WASHINGTON – Homeland Security and Governmental Affairs Committee Chairman Joe Lieberman, ID-Conn., Wednesday asked Office of Management and Budget (OMB) Director Peter Orszag what can be done to speed up the rate of American Recovery and Reinvestment Act spending. In a letter to Orszag and OMB Deputy Director Robert Nabors, the Senator said the nation cannot be satisfied with the original spending goals.
“We must engage all of the Administration’s capabilities to do more with our stimulus dollars to restore economic vitality faster and with more immediate impact. The American people deserve and expect no less.” the Senator wrote.
The Senator will chair his fifth in a series of hearings on Thursday to ensure the accountability and transparency of stimulus spending.
Following is a copy of the letter:
The Honorable Peter Orszag
The Honorable Robert Nabors II
Office of Management and Budget
725 17th Street, N.W.
Washington, DC 20503
Dear Director Orszag and Deputy Director Nabors:
I appreciated the Vice President’s September 3, 2009 remarks regarding the 200 day mark of the American Recovery and Reinvestment Act (ARRA), and I share his belief that it has made a significant impact in halting the precipitous decline of the nation’s economy. Nevertheless, I am concerned that too many Americans continue to lose their homes and livelihoods through no fault of their own, and I fear that, until the pace of recovery picks up, this unacceptable situation will continue.
While the stimulus undoubtedly has kept unemployment numbers from being worse, many Americans still have not felt the benefits of the Recovery Act’s investments. As you well know, the loss of a job can begin a downward spiral that is difficult – and costly – to reverse even if a job reappears months later. Even the Recovery Act dollars to hire teachers and improve schools have not been enough to stem layoffs in public schools and other key government services. In the construction industry, where the national unemployment rate sits at 17%, too many workers remain idle, even as the building season in the northern part of our country threatens to slip away. State government officials and private contractors are beginning to point fingers, each blaming the other for delays. We can, and must, urge the states to increase their efforts to get shovels in the ground and our people back to work.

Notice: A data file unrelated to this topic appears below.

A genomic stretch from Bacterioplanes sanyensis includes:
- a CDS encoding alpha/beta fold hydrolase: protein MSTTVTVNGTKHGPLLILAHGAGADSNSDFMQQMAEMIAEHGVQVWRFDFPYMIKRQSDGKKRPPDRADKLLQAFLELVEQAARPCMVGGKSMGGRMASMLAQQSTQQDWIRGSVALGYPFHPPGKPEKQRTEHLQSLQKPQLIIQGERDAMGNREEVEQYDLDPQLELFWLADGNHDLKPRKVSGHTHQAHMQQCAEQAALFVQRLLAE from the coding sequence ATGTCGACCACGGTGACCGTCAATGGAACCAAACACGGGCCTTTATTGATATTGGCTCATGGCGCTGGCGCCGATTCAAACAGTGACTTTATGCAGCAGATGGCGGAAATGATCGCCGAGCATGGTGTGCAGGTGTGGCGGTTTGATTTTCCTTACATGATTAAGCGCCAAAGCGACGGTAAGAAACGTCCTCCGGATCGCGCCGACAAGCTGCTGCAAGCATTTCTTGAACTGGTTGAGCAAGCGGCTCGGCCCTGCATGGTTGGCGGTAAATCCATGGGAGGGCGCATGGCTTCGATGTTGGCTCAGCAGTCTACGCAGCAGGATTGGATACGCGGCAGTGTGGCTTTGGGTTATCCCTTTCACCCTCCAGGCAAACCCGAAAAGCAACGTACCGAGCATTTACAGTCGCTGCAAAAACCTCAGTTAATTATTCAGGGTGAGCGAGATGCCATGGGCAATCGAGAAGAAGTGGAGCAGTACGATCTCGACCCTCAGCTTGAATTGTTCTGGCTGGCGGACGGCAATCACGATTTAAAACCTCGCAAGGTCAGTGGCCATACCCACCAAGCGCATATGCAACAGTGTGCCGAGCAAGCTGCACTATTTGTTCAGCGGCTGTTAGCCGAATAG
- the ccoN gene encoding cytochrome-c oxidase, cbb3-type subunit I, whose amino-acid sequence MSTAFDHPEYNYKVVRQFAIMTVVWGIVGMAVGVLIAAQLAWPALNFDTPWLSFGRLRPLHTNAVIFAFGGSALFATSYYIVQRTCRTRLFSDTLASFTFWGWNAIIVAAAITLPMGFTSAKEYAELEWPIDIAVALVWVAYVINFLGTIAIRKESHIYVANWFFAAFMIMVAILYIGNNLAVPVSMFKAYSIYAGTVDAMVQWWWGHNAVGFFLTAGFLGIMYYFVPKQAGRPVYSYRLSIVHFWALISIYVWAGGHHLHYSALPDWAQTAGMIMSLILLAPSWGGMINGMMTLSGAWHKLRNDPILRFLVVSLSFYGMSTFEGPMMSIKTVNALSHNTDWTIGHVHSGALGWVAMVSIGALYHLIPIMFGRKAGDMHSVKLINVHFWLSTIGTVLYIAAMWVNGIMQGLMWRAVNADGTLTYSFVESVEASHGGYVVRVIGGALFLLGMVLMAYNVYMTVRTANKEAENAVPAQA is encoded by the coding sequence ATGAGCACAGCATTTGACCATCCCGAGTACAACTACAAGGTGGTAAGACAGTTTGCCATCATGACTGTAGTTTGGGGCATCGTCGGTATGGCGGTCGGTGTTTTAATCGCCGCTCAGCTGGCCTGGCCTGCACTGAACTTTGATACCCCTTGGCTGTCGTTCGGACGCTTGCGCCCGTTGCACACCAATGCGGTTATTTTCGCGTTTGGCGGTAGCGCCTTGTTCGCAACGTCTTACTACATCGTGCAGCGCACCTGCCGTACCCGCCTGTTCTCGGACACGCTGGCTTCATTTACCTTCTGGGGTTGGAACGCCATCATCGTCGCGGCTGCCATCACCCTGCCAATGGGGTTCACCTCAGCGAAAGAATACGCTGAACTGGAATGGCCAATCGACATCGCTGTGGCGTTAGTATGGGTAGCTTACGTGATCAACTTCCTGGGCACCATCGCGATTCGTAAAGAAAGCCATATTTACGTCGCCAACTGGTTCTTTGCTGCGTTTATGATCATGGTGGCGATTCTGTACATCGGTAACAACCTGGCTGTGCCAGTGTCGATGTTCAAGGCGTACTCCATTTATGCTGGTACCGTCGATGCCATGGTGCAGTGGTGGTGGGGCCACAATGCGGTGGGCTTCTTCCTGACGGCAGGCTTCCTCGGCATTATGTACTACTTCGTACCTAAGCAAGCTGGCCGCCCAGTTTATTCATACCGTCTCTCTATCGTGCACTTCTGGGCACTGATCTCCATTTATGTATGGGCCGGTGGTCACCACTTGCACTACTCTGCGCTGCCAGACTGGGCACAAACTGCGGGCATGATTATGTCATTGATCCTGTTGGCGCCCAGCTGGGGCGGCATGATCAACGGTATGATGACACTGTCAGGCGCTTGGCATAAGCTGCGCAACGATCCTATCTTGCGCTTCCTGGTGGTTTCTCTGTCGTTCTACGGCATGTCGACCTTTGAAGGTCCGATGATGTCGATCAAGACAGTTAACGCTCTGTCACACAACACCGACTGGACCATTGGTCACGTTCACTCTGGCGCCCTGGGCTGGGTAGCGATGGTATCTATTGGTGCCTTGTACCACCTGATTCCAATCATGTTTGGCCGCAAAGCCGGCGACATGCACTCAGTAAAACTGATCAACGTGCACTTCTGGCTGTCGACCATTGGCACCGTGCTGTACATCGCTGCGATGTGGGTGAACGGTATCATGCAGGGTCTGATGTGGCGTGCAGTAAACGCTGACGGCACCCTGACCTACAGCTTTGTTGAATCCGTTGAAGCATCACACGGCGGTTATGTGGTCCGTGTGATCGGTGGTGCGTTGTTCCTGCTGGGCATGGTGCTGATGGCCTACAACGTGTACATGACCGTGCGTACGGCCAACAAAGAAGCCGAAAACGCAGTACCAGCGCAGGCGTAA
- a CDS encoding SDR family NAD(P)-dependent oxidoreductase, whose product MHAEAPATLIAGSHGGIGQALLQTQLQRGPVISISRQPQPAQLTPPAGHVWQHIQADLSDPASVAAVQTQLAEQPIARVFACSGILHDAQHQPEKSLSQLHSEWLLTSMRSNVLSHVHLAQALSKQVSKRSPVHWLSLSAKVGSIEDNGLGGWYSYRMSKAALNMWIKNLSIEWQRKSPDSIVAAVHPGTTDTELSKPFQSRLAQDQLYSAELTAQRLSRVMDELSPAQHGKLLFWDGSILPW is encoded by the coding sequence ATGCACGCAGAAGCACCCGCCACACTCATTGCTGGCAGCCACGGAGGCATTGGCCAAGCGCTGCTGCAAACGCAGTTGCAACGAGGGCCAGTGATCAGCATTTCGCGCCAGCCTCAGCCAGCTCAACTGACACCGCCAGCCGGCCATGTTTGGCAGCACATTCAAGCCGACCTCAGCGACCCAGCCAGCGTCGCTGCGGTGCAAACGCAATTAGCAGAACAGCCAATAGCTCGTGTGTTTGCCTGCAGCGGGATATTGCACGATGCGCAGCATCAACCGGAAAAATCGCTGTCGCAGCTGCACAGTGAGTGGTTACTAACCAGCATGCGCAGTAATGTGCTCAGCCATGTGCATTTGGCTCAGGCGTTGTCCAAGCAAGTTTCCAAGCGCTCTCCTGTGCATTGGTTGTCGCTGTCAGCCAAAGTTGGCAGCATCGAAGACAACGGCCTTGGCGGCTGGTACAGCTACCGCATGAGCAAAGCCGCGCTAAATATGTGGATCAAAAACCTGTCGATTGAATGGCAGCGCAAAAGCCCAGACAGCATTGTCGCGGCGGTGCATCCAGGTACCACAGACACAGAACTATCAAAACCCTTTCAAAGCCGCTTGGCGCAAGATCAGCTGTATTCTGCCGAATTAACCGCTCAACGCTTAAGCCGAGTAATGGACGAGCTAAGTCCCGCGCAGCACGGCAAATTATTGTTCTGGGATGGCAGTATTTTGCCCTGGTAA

The speed of the recovery is critical. We know that the pace of Recovery Act spending has increased and will continue to improve compared to what we saw in the early months. We appear to be on track to provide $65 billion in tax relief in fiscal year ’09 (of the Act’s total of $288 billion), and spending about $107 billion in that period (out of $499 total) – close to what was projected by the Congressional Budget Office when we passed ARRA. But we cannot be satisfied with our initial goals. The stubborn persistence of high unemployment, with rates still rising, means we must redouble our commitment. With many Recovery Act contracts coming in at less than their expected costs, we have more dollars to spend on worthy projects. We must do everything possible to put those and all stimulus dollars to work as quickly as possible to blunt the heavy toll the recession continues to take on far too many of our citizens.
Tomorrow, I will chair the fifth hearing of the Senate’s Homeland Security and Governmental Affairs Committee focused on the American Recovery and Reinvestment Act. I intend to ask you, Mr. Nabors, and other witnesses from the Administration and GAO how we can speed up this spending, while guarding against waste and abuse, so that more Americans in my state and others will feel its impact even sooner.
We must engage all of the Administration’s capabilities to do more with our stimulus dollars to restore economic vitality faster and with more immediate impact. The American people deserve and expect no less.
Joseph I. Lieberman